‘I’ve been subjected to some pretty hectic violence and pretty hectic sexual abuse as a young bloke, to the point where I would rather punch someone’s eye out and smash it against their cheek bone than have a dick put in my fuckin mouth, excuse me.’
Nelson began his long stretch of time in boys’ homes when he was five years old. Not because his home life was bad – his dad was ‘firm but fair’ and he had a lovely mother. But the Catholic primary school he attended in the early 1970s was terrible.
‘I loathed school, from a bad sexual experience when I was young, with a female teacher.’ He became rebellious and was labelled ‘uncontrollable’ as a result.
Things didn’t improve when Nelson was taken to his first government-run home. He left his Catholic school, which was ‘rife with physical and sexual abuse’, and was put somewhere that was even worse.
Nelson lived in three homes over the next 12 years and was sexually and physically abused at all of them. At one centre, officers took kids into the clothing room at night, undressed them and sexually abused them.
‘If you started to say no to the sexual abuse, it just provoked violent responses.’ Nelson realised that to avoid it, he had to either retaliate against the abuse and get a belting, or take off. So he learned to be aggressive at a young age and this has been a pattern for him ever since.
Abuse didn’t stop when kids were transferred between institutions. The same officers could turn up again. ‘The abuse didn’t stop for the kids. Because it didn’t matter where you were, the same thing was going on with the same group of people.’
He disclosed to the manager of one place but nothing was done.
A friend asked him recently if he remembered the beltings. Nelson replied, ‘How could I forget five grown men punching a nine-year-old kid like he’s a grown man?’
Nelson remembers a punishment unit that was infamous for its abuses. ‘I thought, rather than go down there, the small amount of abuse I’d been subjected to in assessment upstairs was really trivial. So it was like picking the lesser of all the evils that you’d put up with. But you’d get to the point where you’d go, I’ve had enough.’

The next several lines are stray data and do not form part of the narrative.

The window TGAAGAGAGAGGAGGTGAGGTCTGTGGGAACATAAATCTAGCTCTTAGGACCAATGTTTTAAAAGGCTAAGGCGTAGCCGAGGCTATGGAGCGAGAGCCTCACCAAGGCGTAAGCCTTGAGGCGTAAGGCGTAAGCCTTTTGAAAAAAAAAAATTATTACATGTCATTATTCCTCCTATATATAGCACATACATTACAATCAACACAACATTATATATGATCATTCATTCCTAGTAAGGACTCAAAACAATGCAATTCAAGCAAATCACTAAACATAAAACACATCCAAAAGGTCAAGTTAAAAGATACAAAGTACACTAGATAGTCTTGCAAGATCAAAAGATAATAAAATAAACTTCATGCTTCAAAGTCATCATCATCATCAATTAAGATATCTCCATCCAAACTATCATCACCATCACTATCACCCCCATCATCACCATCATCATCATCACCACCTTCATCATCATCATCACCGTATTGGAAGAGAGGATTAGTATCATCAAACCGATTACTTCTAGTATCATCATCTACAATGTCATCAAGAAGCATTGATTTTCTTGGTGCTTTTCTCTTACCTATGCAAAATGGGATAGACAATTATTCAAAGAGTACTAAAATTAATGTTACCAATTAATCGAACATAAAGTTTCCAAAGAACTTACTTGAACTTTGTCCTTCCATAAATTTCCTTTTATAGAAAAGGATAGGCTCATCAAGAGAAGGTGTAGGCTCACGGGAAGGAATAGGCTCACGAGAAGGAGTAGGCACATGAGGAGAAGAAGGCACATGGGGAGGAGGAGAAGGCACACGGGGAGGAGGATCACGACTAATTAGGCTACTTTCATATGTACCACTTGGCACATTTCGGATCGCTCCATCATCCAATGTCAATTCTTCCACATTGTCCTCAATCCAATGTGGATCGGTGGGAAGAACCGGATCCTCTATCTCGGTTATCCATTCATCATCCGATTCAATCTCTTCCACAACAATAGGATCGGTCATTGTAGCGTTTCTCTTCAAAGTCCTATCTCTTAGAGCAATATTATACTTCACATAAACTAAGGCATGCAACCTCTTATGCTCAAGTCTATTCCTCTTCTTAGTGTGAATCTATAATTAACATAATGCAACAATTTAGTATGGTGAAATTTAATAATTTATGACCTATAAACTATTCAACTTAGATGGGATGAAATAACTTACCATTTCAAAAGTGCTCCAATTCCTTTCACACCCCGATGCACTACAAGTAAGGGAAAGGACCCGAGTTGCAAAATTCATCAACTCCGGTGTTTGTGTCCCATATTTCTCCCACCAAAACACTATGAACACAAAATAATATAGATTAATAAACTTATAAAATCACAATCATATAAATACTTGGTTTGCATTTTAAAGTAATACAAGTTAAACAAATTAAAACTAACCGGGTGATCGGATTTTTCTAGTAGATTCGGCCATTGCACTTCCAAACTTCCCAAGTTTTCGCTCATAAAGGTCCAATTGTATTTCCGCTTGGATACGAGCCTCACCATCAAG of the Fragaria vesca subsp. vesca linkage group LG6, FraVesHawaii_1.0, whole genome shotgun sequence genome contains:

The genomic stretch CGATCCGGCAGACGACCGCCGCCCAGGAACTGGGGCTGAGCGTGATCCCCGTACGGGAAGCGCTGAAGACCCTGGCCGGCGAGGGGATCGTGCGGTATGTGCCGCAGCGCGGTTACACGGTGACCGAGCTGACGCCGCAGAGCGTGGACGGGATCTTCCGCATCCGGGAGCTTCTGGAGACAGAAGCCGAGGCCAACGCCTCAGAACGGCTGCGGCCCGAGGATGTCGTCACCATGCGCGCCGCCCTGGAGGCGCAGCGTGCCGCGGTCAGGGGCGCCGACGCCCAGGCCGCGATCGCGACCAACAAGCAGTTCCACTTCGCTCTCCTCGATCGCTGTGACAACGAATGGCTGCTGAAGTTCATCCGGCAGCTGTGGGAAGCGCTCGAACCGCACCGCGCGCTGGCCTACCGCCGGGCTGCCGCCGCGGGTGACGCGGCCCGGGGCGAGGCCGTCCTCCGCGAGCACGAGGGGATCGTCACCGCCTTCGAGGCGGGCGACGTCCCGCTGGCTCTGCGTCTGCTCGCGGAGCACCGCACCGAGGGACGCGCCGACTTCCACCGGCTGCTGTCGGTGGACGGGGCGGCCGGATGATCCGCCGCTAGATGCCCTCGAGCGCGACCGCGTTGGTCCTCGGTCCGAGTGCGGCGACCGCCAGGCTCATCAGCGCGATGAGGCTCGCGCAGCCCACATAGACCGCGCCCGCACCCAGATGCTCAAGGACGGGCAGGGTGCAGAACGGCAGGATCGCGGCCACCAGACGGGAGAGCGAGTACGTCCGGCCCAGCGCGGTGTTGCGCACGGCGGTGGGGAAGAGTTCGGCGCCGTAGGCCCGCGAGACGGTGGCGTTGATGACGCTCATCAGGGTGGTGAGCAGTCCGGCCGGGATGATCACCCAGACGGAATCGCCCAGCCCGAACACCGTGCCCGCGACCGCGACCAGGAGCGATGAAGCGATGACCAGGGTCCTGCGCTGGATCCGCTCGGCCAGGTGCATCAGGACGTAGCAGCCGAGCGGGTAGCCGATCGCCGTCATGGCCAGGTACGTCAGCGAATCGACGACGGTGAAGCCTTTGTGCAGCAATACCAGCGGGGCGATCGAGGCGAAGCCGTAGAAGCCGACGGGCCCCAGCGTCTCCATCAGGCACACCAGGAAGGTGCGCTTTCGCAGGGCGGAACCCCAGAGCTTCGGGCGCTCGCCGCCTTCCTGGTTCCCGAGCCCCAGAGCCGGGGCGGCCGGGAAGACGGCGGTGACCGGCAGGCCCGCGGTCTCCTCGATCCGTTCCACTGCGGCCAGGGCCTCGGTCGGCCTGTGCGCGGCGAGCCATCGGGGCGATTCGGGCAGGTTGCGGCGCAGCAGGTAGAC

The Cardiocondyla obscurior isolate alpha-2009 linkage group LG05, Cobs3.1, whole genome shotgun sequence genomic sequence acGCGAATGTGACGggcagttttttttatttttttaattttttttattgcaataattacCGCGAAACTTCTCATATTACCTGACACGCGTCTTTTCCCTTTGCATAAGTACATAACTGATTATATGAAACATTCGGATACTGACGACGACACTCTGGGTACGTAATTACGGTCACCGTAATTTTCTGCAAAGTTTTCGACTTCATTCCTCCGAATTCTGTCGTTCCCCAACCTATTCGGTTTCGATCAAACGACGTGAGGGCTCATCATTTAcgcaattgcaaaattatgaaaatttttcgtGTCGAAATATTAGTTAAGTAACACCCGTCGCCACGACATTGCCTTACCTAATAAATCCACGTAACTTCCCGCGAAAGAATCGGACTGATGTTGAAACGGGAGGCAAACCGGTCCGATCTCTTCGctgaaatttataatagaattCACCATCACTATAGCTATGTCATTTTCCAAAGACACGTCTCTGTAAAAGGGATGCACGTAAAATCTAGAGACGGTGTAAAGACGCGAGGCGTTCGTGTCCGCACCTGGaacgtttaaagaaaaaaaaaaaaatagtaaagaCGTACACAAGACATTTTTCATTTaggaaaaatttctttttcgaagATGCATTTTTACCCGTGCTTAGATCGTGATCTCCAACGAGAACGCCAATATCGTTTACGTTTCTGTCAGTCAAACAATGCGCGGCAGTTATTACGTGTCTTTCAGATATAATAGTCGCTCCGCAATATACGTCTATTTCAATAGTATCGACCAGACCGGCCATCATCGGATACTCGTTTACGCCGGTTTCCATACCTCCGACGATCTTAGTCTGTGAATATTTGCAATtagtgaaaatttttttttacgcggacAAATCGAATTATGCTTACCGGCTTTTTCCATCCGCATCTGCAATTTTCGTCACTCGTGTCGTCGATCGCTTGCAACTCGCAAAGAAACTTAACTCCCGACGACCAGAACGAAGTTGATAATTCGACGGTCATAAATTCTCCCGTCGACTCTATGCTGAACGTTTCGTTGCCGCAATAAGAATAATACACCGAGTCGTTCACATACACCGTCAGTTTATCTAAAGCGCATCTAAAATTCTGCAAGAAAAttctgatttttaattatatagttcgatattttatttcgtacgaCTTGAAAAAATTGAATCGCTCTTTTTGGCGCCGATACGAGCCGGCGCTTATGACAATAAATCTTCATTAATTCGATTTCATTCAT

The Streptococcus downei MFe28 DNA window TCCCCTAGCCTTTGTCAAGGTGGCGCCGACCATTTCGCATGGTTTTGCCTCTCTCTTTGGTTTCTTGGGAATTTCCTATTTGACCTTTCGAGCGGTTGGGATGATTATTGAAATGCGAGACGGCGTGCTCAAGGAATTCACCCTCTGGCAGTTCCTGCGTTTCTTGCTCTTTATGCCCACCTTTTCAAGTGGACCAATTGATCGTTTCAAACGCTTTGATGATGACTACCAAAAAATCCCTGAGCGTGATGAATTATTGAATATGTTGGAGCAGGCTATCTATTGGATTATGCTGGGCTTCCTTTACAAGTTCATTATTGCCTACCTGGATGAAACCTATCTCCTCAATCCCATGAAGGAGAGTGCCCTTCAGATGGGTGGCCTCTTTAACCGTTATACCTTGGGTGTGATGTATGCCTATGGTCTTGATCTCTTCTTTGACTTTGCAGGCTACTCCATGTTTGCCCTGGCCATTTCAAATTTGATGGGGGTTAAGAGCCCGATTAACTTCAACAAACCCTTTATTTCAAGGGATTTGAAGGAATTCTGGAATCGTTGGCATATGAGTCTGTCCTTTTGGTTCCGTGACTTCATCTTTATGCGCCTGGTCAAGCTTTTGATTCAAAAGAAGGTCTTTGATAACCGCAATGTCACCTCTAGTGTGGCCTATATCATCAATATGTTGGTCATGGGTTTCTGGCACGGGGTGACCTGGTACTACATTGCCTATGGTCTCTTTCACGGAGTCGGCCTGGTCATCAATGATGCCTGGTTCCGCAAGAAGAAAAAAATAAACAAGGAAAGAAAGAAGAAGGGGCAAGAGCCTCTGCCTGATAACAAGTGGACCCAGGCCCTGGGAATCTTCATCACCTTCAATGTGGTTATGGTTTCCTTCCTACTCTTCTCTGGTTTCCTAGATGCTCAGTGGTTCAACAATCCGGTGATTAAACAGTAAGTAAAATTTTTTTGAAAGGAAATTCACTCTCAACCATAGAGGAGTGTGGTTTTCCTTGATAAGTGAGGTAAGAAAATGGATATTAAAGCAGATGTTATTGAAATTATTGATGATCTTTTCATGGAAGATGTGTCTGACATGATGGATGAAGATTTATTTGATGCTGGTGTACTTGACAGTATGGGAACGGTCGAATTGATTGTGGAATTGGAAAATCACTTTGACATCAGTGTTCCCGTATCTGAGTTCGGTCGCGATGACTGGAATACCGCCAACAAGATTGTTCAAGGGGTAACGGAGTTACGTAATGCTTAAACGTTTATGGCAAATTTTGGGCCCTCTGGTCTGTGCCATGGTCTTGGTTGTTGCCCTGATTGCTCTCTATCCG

He’d take off over the fence.
‘I slept in doorways. I slept under shop boxes, yeah? In doorways … at the age of nine, rather than be in that institution. And I couldn’t go to my mum or my dad because they were straight heads, and they were like, “That sort of thing couldn’t possibly be happening”.’
A couple of staff members did what they could to stop the abuse. One instructor would pull a handful of kids ‘out of that system’ and teach them separately. ‘Apart from that, they were a bunch of arseholes.’
One boys’ home was run by the Salvation Army. ‘Those people are sick and they’re sicker than all the rest.’ The abuse included bondage. ‘They didn’t just abuse kids but they did it in a fuckin’ group setting.’
Nelson escaped with another boy into the bush and promptly got lost. The police found them and asked why they’d taken off.
‘I remember sittin’ down with that police officer and explaining to him in detail, like I’d never explained to any worker in the system … about [the Salvation Army home]. “You people, this is your fault, like, why haven’t youse fixed this fuckin problem?” And I remember discussing with the police officer group settings of sexual activity. And he just didn’t believe us.’
When Nelson was bounced out into the real world at the age of 15, he was boiling with anger. He looks back now and realises what he was dealing with emotionally. It was stuff that no teenager should have to go through.
He began committing crimes and ended up in court, where the judge called him an animal. ‘I was fuckin filthy.’
One centre worker that he trusted came to visit Nelson later in jail. They discussed his anger and attitude but never the extent of his hatred towards her colleagues or why it was there.
In the early 1990s he went to see a counsellor for a few months. ‘I dumped a shitload of garbage.’ And he stayed out of jail for 10 years.
Nelson is currently in jail but is due for release later this year. He is determined to sort out various issues with his children and stepchildren, who’ve been running wild. He hopes they can benefit from his experience.
Nelson has taken medication for bouts of depression during different periods of stress in his life. He hasn’t been diagnosed with any abuse-related mental illness. ‘I’ve never gone to see a professional in that aspect … I hate tags.’
He can’t stand the smell of alcohol. ‘One of the molestering pricks in [the home] used to reek of alcohol … Stale beer just turns me violent. The smell of it on someone, I just wanna …’
During his ‘illustrious criminal activities’ Nelson talked with a couple of lawyers about how these institutions needed to be sued. He’s interested in getting compensation, not to buy anything but to help change the system somehow, and find an alternative to what exists.